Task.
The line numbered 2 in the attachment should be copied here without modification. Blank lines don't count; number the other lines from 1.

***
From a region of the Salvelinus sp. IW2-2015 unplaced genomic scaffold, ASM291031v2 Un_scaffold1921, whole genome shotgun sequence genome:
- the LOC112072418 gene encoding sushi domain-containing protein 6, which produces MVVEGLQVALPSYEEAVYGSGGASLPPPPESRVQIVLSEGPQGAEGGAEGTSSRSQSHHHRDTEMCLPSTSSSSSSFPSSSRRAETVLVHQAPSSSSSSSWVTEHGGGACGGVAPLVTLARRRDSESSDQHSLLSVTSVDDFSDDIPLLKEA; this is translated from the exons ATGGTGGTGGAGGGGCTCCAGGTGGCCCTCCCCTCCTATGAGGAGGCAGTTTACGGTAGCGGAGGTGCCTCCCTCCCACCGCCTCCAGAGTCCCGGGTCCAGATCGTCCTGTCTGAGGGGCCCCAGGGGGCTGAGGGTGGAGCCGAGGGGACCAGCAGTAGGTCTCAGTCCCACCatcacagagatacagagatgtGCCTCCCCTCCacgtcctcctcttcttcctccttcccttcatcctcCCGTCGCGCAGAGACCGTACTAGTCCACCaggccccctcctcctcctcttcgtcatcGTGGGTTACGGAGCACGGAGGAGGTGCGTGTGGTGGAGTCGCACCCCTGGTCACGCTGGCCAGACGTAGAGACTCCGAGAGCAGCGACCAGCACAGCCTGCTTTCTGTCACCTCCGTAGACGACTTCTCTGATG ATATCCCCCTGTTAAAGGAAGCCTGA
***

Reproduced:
- the LOC112072418 gene encoding sushi domain-containing protein 6, which produces MVVEGLQVALPSYEEAVYGSGGASLPPPPESRVQIVLSEGPQGAEGGAEGTSSRSQSHHHRDTEMCLPSTSSSSSSFPSSSRRAETVLVHQAPSSSSSSSWVTEHGGGACGGVAPLVTLARRRDSESSDQHSLLSVTSVDDFSDDIPLLKEA; this is translated from the exons ATGGTGGTGGAGGGGCTCCAGGTGGCCCTCCCCTCCTATGAGGAGGCAGTTTACGGTAGCGGAGGTGCCTCCCTCCCACCGCCTCCAGAGTCCCGGGTCCAGATCGTCCTGTCTGAGGGGCCCCAGGGGGCTGAGGGTGGAGCCGAGGGGACCAGCAGTAGGTCTCAGTCCCACCatcacagagatacagagatgtGCCTCCCCTCCacgtcctcctcttcttcctccttcccttcatcctcCCGTCGCGCAGAGACCGTACTAGTCCACCaggccccctcctcctcctcttcgtcatcGTGGGTTACGGAGCACGGAGGAGGTGCGTGTGGTGGAGTCGCACCCCTGGTCACGCTGGCCAGACGTAGAGACTCCGAGAGCAGCGACCAGCACAGCCTGCTTTCTGTCACCTCCGTAGACGACTTCTCTGATG ATATCCCCCTGTTAAAGGAAGCCTGA